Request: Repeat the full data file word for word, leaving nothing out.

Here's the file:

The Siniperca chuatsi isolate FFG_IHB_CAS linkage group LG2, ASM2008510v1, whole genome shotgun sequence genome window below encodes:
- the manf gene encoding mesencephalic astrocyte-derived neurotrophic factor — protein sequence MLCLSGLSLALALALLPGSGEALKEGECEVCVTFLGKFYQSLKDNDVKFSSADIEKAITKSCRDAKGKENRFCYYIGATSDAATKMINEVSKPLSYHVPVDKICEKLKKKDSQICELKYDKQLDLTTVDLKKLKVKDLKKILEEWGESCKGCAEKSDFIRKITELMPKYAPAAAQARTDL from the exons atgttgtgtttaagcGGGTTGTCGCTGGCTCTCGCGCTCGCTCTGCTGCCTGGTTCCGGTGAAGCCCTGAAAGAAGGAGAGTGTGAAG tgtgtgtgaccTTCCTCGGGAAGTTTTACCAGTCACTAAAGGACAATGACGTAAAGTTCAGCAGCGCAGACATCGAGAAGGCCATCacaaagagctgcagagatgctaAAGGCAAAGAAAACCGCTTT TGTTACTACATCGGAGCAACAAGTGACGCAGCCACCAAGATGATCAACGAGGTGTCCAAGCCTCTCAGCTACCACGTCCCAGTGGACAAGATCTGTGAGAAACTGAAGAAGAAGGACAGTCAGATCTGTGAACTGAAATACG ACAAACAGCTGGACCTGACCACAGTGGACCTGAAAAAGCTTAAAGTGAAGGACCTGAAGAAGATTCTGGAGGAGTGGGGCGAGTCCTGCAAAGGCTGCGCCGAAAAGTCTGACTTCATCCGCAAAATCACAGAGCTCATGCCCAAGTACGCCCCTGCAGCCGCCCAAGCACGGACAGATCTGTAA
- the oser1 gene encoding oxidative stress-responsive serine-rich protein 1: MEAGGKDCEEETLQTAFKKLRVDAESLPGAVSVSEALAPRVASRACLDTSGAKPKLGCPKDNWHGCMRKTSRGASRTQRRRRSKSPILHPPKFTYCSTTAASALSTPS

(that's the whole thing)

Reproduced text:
The Siniperca chuatsi isolate FFG_IHB_CAS linkage group LG2, ASM2008510v1, whole genome shotgun sequence genome window below encodes:
- the manf gene encoding mesencephalic astrocyte-derived neurotrophic factor — protein sequence MLCLSGLSLALALALLPGSGEALKEGECEVCVTFLGKFYQSLKDNDVKFSSADIEKAITKSCRDAKGKENRFCYYIGATSDAATKMINEVSKPLSYHVPVDKICEKLKKKDSQICELKYDKQLDLTTVDLKKLKVKDLKKILEEWGESCKGCAEKSDFIRKITELMPKYAPAAAQARTDL from the exons atgttgtgtttaagcGGGTTGTCGCTGGCTCTCGCGCTCGCTCTGCTGCCTGGTTCCGGTGAAGCCCTGAAAGAAGGAGAGTGTGAAG tgtgtgtgaccTTCCTCGGGAAGTTTTACCAGTCACTAAAGGACAATGACGTAAAGTTCAGCAGCGCAGACATCGAGAAGGCCATCacaaagagctgcagagatgctaAAGGCAAAGAAAACCGCTTT TGTTACTACATCGGAGCAACAAGTGACGCAGCCACCAAGATGATCAACGAGGTGTCCAAGCCTCTCAGCTACCACGTCCCAGTGGACAAGATCTGTGAGAAACTGAAGAAGAAGGACAGTCAGATCTGTGAACTGAAATACG ACAAACAGCTGGACCTGACCACAGTGGACCTGAAAAAGCTTAAAGTGAAGGACCTGAAGAAGATTCTGGAGGAGTGGGGCGAGTCCTGCAAAGGCTGCGCCGAAAAGTCTGACTTCATCCGCAAAATCACAGAGCTCATGCCCAAGTACGCCCCTGCAGCCGCCCAAGCACGGACAGATCTGTAA
- the oser1 gene encoding oxidative stress-responsive serine-rich protein 1: MEAGGKDCEEETLQTAFKKLRVDAESLPGAVSVSEALAPRVASRACLDTSGAKPKLGCPKDNWHGCMRKTSRGASRTQRRRRSKSPILHPPKFTYCSTTAASALSTPS